Mastronarde's presentation of Greek grammar offers a welcome alternative to the disorganized "here a bit of noun, there a bit of adverb" approach of Crosby and Schaeffer and to Hansen and Quinn's agonizingly slow paced "Intensive Course."
Mastronarde's Introduction to Greek is well organized and to the point, but asks the learner to bring either the background or the interest required to appreciate the point. After working through Mastronarde's grammar, which can be accomplished with industry in a few weeks but should at any rate be done quickly rather than slowly, the student is much better prepared for subsequent study of Attic Greek than are others who, perhaps, spent their initial efforts trying to write (or utter!) original sentences in Ancient Greek.
A word of criticism is in order, however. Mastronarde has chosen not to mark long vowels either in text or in vocabulary lists. The justification he gives is that accentuation will indicate vowel length, which in most cases it will. But in doing so, Mastronarde denies those students fortunate enough to have good visual memory retention the advantage of that gift.
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Most recent customer reviews
5.0 out of 5 stars Good Answer Key
If you are trying to learn Greek, Mastronarde is much better than Athenaze. The units are well organised and explained along to go with good exercises. Read more
Published on July 16 2009 by Hugo Whitfield
5.0 out of 5 stars Excellent supplement
I used Intensive Greek by Hansen & Quinn in an introductory Attic course. I liked that book a lot and would recommend it because of its extensive drills and exercises. Read more
Published on Dec 9 2002
5.0 out of 5 stars A Journey of Discovery
Learning Classical Greek is a rewarding experience. The Romans were rightly jealous of it and thought their own language inferior to Greek, which equipped with several grammatical... Read more
Published on July 14 2002 by Joseph Suriol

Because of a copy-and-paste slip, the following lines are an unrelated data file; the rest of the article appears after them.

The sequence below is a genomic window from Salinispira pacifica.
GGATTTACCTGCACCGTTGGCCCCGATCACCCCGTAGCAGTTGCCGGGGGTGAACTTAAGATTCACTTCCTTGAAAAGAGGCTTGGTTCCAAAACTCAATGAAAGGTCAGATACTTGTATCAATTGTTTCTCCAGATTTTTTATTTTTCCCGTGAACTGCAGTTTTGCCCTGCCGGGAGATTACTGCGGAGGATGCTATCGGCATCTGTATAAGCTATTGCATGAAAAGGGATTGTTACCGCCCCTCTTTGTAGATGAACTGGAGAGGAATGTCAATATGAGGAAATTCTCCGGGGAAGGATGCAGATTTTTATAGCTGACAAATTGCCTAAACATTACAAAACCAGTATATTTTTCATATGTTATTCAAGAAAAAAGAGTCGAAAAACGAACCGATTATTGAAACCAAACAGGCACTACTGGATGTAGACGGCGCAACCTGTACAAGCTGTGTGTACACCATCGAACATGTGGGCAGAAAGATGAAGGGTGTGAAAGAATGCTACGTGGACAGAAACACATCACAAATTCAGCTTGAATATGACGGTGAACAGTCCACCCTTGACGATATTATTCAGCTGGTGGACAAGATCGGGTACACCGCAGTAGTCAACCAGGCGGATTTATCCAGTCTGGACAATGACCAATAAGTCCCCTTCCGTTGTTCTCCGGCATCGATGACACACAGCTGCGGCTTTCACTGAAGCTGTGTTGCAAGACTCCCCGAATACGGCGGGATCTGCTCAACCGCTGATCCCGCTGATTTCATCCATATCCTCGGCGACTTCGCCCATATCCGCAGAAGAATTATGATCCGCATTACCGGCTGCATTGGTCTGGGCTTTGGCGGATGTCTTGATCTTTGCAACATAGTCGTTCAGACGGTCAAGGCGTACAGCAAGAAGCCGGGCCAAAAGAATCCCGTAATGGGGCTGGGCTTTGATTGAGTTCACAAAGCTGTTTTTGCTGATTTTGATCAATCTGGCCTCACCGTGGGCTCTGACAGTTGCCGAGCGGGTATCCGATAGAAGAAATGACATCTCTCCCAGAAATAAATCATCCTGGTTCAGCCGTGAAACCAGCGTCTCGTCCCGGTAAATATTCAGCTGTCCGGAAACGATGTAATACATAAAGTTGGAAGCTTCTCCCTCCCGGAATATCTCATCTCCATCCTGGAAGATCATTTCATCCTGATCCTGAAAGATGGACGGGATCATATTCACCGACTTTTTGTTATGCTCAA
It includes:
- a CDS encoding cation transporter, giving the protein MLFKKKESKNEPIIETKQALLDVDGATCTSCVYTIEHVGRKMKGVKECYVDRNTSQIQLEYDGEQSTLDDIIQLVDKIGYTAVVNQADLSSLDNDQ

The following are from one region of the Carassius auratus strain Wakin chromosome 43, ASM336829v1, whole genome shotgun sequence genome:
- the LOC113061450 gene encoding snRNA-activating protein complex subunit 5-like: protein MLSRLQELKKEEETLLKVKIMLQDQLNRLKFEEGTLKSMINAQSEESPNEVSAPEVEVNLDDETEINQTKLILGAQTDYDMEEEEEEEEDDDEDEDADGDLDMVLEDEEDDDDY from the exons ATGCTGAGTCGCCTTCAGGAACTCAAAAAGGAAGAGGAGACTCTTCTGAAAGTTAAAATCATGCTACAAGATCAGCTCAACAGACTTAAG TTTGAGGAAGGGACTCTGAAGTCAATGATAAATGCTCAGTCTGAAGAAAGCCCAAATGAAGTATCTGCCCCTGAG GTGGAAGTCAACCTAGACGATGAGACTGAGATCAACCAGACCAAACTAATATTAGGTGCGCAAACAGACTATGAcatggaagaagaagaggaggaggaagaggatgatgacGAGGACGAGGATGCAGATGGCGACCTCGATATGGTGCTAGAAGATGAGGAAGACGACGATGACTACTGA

5.0 out of 5 stars Great for self-study
Although I have not yet completed the book, I have thus far been thoroughly impressed. Now at Unit 17, I am able to construct basic sentences and read even more. Read more
Published on April 30 2002 by Walter M. Shandruk
4.0 out of 5 stars Rigorous, effective, thorough, but difficult.
I have excelled at Greek with this book, and have successfully read Aeschylus, Herodotus, Lysias, Plato, Homer and Euripides. Read more
Published on Jan. 23 2002 by Timothy Doran
5.0 out of 5 stars Necessarily technical and dense. Masterful.
You'll groan at seemingly unimportant technical details (e.g.: a phrase translated as "(movement) away from (the vicinity of) the tent" p. Read more
Published on July 17 2001 by Zurich
5.0 out of 5 stars Terrific second book for self-teaching
If you simply adore rules of grammar you could begin learning Greek from this book. But you will memorize 57 pages of complicated noun declensions and prepositional phrases before... Read more
Published on May 2 2000 by Colin McLarty
5.0 out of 5 stars Self-study Standout
Along with its answer key (ISBN 0520201779)-- and its Electronic Workbook (ISBN 05202813) this text is particularly valuable for those of us mad enough to slog Ancient Greek on our... Read more
Published on March 13 2000
4.0 out of 5 stars An overall good, systematic textbook
The grammatical explanations are exceptional - good enough for independent study. My only gripe is that the early practice sentences are completely lame. Read more
Published on Dec 13 1999 by Ethan Pooley